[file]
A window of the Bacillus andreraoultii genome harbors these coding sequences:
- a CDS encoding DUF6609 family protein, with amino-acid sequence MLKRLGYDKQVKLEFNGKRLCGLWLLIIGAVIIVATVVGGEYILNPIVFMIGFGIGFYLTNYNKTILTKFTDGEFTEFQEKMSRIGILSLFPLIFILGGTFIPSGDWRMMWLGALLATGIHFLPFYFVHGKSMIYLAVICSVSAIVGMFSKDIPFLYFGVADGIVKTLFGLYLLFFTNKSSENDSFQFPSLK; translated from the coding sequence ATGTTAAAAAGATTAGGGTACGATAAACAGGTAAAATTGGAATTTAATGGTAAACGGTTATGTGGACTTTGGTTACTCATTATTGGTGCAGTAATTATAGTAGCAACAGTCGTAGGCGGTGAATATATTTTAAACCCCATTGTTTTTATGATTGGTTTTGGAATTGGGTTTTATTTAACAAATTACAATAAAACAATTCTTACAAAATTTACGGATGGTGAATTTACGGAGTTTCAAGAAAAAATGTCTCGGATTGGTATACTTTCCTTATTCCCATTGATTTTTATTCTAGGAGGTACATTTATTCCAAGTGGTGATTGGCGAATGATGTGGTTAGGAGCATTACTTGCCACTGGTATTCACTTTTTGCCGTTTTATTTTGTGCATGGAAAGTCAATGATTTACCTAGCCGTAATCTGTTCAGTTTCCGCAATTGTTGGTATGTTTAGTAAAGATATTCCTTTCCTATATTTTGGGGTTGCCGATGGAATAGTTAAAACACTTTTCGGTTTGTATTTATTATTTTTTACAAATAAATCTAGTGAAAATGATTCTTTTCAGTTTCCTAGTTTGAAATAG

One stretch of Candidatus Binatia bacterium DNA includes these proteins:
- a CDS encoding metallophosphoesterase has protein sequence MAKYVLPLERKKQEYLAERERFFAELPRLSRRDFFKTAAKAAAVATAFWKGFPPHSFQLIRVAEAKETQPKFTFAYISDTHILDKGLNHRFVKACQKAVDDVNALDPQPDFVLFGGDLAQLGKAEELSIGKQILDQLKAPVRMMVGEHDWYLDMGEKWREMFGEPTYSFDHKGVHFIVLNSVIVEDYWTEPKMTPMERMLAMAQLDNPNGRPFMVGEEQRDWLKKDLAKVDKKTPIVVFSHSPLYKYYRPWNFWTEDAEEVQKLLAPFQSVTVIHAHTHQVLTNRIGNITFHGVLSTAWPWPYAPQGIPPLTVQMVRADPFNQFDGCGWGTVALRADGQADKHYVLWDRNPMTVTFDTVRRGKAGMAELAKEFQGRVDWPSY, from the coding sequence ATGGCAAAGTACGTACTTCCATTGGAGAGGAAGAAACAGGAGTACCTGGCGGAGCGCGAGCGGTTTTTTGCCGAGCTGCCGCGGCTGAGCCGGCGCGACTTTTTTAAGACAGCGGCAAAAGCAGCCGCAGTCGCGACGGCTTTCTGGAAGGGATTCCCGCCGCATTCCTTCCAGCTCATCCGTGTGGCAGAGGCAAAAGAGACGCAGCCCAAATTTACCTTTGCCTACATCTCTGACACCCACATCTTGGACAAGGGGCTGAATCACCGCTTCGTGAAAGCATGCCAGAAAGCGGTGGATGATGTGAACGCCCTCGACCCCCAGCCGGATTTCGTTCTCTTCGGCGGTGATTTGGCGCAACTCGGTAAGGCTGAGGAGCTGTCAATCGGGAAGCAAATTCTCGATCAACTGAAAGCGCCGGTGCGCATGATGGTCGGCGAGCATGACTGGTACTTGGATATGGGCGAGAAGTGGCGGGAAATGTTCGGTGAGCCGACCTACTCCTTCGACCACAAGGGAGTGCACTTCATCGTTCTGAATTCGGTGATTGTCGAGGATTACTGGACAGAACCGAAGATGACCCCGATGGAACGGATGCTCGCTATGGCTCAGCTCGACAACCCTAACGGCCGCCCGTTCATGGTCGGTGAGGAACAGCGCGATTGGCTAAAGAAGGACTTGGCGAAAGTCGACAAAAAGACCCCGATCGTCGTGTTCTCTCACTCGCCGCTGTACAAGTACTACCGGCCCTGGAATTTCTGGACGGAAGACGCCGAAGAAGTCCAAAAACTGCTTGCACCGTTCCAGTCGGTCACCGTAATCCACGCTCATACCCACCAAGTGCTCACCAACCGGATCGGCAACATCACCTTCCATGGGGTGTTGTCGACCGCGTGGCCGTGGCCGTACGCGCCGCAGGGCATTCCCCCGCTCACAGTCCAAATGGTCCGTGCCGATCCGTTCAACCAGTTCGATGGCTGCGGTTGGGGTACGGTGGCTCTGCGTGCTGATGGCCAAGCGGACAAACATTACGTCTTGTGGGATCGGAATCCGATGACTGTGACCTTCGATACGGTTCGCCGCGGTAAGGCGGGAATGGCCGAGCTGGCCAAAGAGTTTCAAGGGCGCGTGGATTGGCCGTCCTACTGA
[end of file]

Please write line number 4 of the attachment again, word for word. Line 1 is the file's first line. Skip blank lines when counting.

- a CDS encoding metallophosphoesterase has protein sequence MAKYVLPLERKKQEYLAERERFFAELPRLSRRDFFKTAAKAAAVATAFWKGFPPHSFQLIRVAEAKETQPKFTFAYISDTHILDKGLNHRFVKACQKAVDDVNALDPQPDFVLFGGDLAQLGKAEELSIGKQILDQLKAPVRMMVGEHDWYLDMGEKWREMFGEPTYSFDHKGVHFIVLNSVIVEDYWTEPKMTPMERMLAMAQLDNPNGRPFMVGEEQRDWLKKDLAKVDKKTPIVVFSHSPLYKYYRPWNFWTEDAEEVQKLLAPFQSVTVIHAHTHQVLTNRIGNITFHGVLSTAWPWPYAPQGIPPLTVQMVRADPFNQFDGCGWGTVALRADGQADKHYVLWDRNPMTVTFDTVRRGKAGMAELAKEFQGRVDWPSY, from the coding sequence ATGGCAAAGTACGTACTTCCATTGGAGAGGAAGAAACAGGAGTACCTGGCGGAGCGCGAGCGGTTTTTTGCCGAGCTGCCGCGGCTGAGCCGGCGCGACTTTTTTAAGACAGCGGCAAAAGCAGCCGCAGTCGCGACGGCTTTCTGGAAGGGATTCCCGCCGCATTCCTTCCAGCTCATCCGTGTGGCAGAGGCAAAAGAGACGCAGCCCAAATTTACCTTTGCCTACATCTCTGACACCCACATCTTGGACAAGGGGCTGAATCACCGCTTCGTGAAAGCATGCCAGAAAGCGGTGGATGATGTGAACGCCCTCGACCCCCAGCCGGATTTCGTTCTCTTCGGCGGTGATTTGGCGCAACTCGGTAAGGCTGAGGAGCTGTCAATCGGGAAGCAAATTCTCGATCAACTGAAAGCGCCGGTGCGCATGATGGTCGGCGAGCATGACTGGTACTTGGATATGGGCGAGAAGTGGCGGGAAATGTTCGGTGAGCCGACCTACTCCTTCGACCACAAGGGAGTGCACTTCATCGTTCTGAATTCGGTGATTGTCGAGGATTACTGGACAGAACCGAAGATGACCCCGATGGAACGGATGCTCGCTATGGCTCAGCTCGACAACCCTAACGGCCGCCCGTTCATGGTCGGTGAGGAACAGCGCGATTGGCTAAAGAAGGACTTGGCGAAAGTCGACAAAAAGACCCCGATCGTCGTGTTCTCTCACTCGCCGCTGTACAAGTACTACCGGCCCTGGAATTTCTGGACGGAAGACGCCGAAGAAGTCCAAAAACTGCTTGCACCGTTCCAGTCGGTCACCGTAATCCACGCTCATACCCACCAAGTGCTCACCAACCGGATCGGCAACATCACCTTCCATGGGGTGTTGTCGACCGCGTGGCCGTGGCCGTACGCGCCGCAGGGCATTCCCCCGCTCACAGTCCAAATGGTCCGTGCCGATCCGTTCAACCAGTTCGATGGCTGCGGTTGGGGTACGGTGGCTCTGCGTGCTGATGGCCAAGCGGACAAACATTACGTCTTGTGGGATCGGAATCCGATGACTGTGACCTTCGATACGGTTCGCCGCGGTAAGGCGGGAATGGCCGAGCTGGCCAAAGAGTTTCAAGGGCGCGTGGATTGGCCGTCCTACTGA